Boiled In Lead with Tooba Blooz At Uncle Pleasant's

By Paul Moffett

Mark Smalley, owner and general manager of Uncle Pleasant's, was nervous as he awaited the beginning of the first Sunday evening concert staged as part of his new expanded musical policy. Although the show was scheduled for eight-thirty sharp, it was beginning to look like it would be late, as the sound checks were running behind.

Hal Taylor, the tuba player for Tooba Blooz was rolling around in a wheel chair, his foot heavily bandaged as a result of surgery following an accident in which he drove a sewing needle several inches into his foot. He could hobble around a bit, but his wheelchair had to be lifted on and off the stage, slowing his progress.

Smalley put plates, utensils, and containers of food on the bar for the members of the band and muttered about the turnout. Onstage, members of Boiled in Lead went through their sound checks, as more people began to drift in.

By about eight-forty-five, a goodly number of folks were in the audience and Tooba Blooz began to get plugged in and up and the wheel chair was hoisted onstage. Finally, just before nine, lead singer and guitarist Denny Wilson opened the show. The Dayton, Ohio, band started as a three piece, with Wilson on guitar, Rod Bartley on drums and Taylor on tuba. As the evening progressed, they were occasionally joined by "Captain Carl" on harmonica, vocals and occasionally on electric bass.

The group ran through some original material, showing off Taylor's tuba playing as he handled both the bass parts and instrumental breaks. A parody of "The Flight of the Bumble Bee," called "The Stumble of the Fumble Bee" was a virtuoso performance, as the tuba sounded like an entire hive of angry bees. The fact that his foot throbbed whenever he blew on the tuba no doubt contributed to the angry tone.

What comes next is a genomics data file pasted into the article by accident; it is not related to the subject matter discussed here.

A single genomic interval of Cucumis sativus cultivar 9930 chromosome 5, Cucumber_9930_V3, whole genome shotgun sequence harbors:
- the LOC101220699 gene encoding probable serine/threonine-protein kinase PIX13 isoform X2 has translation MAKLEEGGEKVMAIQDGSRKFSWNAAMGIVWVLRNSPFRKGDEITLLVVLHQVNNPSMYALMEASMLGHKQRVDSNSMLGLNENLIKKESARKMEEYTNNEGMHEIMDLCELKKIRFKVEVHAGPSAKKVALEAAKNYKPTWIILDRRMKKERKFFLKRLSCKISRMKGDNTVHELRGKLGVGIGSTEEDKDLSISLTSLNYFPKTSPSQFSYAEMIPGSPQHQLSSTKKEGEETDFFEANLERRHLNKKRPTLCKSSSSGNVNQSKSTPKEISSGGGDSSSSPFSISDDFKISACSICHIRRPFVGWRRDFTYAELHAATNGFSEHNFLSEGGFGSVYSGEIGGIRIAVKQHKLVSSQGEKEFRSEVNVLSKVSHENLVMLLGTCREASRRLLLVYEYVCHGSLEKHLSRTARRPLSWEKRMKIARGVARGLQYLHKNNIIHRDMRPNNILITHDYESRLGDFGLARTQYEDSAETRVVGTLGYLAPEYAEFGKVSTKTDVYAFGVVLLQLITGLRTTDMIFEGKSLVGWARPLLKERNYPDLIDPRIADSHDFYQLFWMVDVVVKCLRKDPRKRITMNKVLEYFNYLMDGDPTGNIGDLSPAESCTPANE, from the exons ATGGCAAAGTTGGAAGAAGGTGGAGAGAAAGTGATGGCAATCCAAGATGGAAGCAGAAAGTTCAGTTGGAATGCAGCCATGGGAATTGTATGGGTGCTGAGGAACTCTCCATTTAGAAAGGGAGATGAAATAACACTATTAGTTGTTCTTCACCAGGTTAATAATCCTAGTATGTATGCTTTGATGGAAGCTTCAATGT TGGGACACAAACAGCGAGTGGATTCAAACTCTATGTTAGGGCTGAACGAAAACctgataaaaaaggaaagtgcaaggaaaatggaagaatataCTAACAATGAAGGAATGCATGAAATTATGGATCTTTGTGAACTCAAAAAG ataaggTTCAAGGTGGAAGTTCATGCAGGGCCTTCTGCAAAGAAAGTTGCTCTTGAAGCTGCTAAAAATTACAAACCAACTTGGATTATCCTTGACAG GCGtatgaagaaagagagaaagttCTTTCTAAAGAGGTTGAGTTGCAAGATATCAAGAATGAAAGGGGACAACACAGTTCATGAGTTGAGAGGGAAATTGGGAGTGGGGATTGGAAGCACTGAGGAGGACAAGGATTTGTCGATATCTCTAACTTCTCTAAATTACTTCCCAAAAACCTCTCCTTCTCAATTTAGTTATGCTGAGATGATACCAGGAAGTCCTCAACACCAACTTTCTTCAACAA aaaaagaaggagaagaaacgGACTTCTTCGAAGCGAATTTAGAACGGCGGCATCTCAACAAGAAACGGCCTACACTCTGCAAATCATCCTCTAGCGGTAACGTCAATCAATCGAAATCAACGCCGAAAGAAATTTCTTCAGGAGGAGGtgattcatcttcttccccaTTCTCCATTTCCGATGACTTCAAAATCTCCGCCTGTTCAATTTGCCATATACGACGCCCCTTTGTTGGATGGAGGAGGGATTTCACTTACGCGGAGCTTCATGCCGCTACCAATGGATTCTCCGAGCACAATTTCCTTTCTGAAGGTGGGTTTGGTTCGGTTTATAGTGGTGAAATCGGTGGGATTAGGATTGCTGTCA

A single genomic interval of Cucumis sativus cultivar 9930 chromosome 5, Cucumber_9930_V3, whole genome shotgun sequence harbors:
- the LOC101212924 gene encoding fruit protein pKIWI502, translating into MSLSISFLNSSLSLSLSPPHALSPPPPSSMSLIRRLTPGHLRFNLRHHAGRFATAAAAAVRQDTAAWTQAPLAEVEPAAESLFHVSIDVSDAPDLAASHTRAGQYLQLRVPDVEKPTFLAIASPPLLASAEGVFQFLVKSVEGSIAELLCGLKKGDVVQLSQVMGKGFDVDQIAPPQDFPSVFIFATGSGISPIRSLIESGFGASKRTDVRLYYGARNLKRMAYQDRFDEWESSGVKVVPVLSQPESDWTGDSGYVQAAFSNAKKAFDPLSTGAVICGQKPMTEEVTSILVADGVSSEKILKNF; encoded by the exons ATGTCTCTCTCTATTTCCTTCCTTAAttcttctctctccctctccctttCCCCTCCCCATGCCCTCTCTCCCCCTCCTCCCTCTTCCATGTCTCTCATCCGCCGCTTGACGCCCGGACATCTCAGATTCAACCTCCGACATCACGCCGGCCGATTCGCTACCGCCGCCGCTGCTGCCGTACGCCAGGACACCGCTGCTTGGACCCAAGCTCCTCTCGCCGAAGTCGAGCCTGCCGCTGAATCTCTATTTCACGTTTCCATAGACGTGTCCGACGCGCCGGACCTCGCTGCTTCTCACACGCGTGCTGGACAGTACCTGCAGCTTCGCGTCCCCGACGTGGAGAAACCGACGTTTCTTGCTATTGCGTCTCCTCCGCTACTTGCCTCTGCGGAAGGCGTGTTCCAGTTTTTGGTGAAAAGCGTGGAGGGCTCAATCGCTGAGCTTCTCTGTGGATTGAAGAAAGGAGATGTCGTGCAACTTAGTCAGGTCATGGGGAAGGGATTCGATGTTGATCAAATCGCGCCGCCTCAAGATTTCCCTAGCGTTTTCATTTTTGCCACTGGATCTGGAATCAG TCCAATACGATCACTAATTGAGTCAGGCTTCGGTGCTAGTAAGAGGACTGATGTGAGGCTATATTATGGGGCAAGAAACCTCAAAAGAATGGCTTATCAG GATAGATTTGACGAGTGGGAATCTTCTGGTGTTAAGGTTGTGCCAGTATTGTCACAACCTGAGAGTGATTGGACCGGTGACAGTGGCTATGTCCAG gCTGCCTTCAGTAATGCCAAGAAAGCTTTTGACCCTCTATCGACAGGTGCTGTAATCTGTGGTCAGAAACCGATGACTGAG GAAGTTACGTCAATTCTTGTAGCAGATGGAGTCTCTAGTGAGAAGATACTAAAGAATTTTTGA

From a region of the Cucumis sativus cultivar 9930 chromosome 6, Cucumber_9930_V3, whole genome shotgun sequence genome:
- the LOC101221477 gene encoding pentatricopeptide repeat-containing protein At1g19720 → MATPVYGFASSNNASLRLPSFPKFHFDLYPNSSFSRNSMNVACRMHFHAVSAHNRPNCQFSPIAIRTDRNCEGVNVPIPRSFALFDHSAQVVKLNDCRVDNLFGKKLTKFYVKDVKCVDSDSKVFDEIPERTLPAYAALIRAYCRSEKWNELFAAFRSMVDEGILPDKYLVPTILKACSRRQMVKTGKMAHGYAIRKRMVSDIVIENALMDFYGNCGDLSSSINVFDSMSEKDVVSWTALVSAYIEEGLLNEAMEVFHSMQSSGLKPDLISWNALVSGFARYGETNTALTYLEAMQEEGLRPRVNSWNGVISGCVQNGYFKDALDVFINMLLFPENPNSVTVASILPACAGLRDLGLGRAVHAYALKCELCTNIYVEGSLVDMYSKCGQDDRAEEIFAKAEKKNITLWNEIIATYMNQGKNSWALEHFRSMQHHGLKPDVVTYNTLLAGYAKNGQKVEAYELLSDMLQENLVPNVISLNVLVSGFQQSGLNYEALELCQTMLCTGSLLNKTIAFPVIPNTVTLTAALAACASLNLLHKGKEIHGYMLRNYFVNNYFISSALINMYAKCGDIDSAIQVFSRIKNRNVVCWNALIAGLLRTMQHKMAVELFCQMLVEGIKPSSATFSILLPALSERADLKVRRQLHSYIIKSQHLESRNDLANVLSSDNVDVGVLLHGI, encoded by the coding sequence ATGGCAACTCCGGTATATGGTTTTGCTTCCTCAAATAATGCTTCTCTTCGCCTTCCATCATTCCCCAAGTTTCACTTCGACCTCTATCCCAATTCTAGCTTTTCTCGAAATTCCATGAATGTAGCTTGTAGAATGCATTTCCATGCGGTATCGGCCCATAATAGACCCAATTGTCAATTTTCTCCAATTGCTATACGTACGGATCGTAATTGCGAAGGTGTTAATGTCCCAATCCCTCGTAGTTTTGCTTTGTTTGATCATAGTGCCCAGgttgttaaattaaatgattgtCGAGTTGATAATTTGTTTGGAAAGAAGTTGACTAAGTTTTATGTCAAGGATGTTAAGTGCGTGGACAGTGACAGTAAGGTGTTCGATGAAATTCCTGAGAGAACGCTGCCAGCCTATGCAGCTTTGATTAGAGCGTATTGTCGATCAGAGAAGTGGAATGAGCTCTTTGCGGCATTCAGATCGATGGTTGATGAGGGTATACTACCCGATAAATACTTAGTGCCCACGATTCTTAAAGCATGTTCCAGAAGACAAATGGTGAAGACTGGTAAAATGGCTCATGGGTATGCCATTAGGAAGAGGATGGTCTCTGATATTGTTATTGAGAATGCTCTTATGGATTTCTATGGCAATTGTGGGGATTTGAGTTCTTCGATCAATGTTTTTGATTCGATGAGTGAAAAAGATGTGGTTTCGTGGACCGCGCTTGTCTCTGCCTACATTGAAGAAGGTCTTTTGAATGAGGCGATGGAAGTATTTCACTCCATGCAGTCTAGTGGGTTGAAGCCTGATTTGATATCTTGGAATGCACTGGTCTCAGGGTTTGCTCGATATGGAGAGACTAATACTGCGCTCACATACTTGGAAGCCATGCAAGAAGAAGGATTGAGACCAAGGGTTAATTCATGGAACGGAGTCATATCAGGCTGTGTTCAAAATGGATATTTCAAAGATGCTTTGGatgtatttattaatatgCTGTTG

The penultimate tune of opening set was a Fats Waller piece entitled "The Viper's Drag," in the middle of which Taylor played his tuba and an effects box simultaneously, resulting in some sections which were quite reminiscent of recordings of whale songs. The piece then became "If You're Going To San Francisco," segued into Bowie's "Rocket Man," complete with s-f soundtrack noises before returning to the Waller tune. The set closed with a solid cover of Rod Stewart's version of "I'd Rather Go Blind" from Every Picture Tells A Story.

By the time the headliners took the stage, the room was near-capacity and Smalley was smiling broadly. Boiled In Lead then proceeded to live up to the image of their name - hot. A fast Irish reel or so into the set, they offered "Madman Mora Blues," a song written by John Van Orman and based on a true story of a friend's encounter with psychiatric rigidity. The tune was recorded on their album, From The Ladle To The Grave, on Atomic Theory Records.

Unlikely tune then followed unlikely tune - an "Irish" dance tune, written by a friend and played at the fastest bluegrass parking lot shootout speed, then a song about the assassination of William McKinley, then a tune said to be "Macedonian" in origin, which featured fiddle player David Stens'hoel on electric mandolin.

"Stop, Stop, Stop," first recorded by the Hollies in the late 'Sixties, became even more frantic and Eastern European in flavor, driven by the impassioned drumming of Robin Anders, who spent the evening hidden behind a kit which contained more than the usual number of cymbals, bells, and odd percussion instruments.

The traditional Irish and Celtic tunes which make up the bulk of this group's performances hardly seemed to be the same tunes that they started out as. Somewhere in the middle of one piece, "Whiskey In The Jar" appeared and disappeared. "Mary, My Fine Daughter," also on their newest album, took on a harsh and brassy sound entirely appropriate to the lyric, which was sung by Todd Menton, who handled guitar and most of the vocals. Drew Miller's bass gave the tunes the kind of punch usually associated with the fast attack of acoustic acts.

BiL's press package notes that they set out to play traditional tunes in punk clubs as loud as they could. This assertion, together with the article in the Saturday Scene which reported that they played at "ear-splitting volume," might have put some potential listeners off, but it was not so, as the volume level in the club was much less than it had been previously.

By the time BiL had finished their first set, it was well after midnight and the crowd had begun to thin out. Your reviewer was forced to leave due to deadline pressures but not before finding out from owner Smalley that Boiled in Lead would be returning, perhaps as early as October and perhaps not on a Sunday evening.